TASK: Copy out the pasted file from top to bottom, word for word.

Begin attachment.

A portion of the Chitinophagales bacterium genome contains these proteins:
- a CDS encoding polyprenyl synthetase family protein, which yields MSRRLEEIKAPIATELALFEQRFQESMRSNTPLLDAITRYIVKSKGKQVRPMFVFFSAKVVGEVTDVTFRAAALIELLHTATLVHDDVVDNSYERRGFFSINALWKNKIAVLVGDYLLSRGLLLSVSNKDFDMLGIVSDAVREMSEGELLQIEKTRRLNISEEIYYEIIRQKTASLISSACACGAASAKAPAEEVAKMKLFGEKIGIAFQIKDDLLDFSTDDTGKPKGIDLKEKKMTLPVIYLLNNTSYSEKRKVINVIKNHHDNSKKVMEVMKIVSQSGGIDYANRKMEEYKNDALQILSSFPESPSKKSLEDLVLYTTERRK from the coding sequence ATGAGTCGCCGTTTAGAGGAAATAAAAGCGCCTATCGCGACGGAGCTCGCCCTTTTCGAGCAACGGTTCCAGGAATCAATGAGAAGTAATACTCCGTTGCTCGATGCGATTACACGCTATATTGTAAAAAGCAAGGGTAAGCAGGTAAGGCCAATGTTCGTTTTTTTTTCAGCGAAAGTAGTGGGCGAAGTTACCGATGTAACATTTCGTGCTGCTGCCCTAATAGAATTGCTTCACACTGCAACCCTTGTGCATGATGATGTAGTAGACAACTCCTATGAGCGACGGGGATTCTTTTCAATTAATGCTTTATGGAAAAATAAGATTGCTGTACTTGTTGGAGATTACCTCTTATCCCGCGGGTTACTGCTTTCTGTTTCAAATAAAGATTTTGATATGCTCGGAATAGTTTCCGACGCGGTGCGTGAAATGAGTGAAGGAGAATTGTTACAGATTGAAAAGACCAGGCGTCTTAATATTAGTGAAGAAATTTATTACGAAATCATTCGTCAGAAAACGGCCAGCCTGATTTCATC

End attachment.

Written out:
A portion of the Chitinophagales bacterium genome contains these proteins:
- a CDS encoding polyprenyl synthetase family protein, which yields MSRRLEEIKAPIATELALFEQRFQESMRSNTPLLDAITRYIVKSKGKQVRPMFVFFSAKVVGEVTDVTFRAAALIELLHTATLVHDDVVDNSYERRGFFSINALWKNKIAVLVGDYLLSRGLLLSVSNKDFDMLGIVSDAVREMSEGELLQIEKTRRLNISEEIYYEIIRQKTASLISSACACGAASAKAPAEEVAKMKLFGEKIGIAFQIKDDLLDFSTDDTGKPKGIDLKEKKMTLPVIYLLNNTSYSEKRKVINVIKNHHDNSKKVMEVMKIVSQSGGIDYANRKMEEYKNDALQILSSFPESPSKKSLEDLVLYTTERRK from the coding sequence ATGAGTCGCCGTTTAGAGGAAATAAAAGCGCCTATCGCGACGGAGCTCGCCCTTTTCGAGCAACGGTTCCAGGAATCAATGAGAAGTAATACTCCGTTGCTCGATGCGATTACACGCTATATTGTAAAAAGCAAGGGTAAGCAGGTAAGGCCAATGTTCGTTTTTTTTTCAGCGAAAGTAGTGGGCGAAGTTACCGATGTAACATTTCGTGCTGCTGCCCTAATAGAATTGCTTCACACTGCAACCCTTGTGCATGATGATGTAGTAGACAACTCCTATGAGCGACGGGGATTCTTTTCAATTAATGCTTTATGGAAAAATAAGATTGCTGTACTTGTTGGAGATTACCTCTTATCCCGCGGGTTACTGCTTTCTGTTTCAAATAAAGATTTTGATATGCTCGGAATAGTTTCCGACGCGGTGCGTGAAATGAGTGAAGGAGAATTGTTACAGATTGAAAAGACCAGGCGTCTTAATATTAGTGAAGAAATTTATTACGAAATCATTCGTCAGAAAACGGCCAGCCTGATTTCATC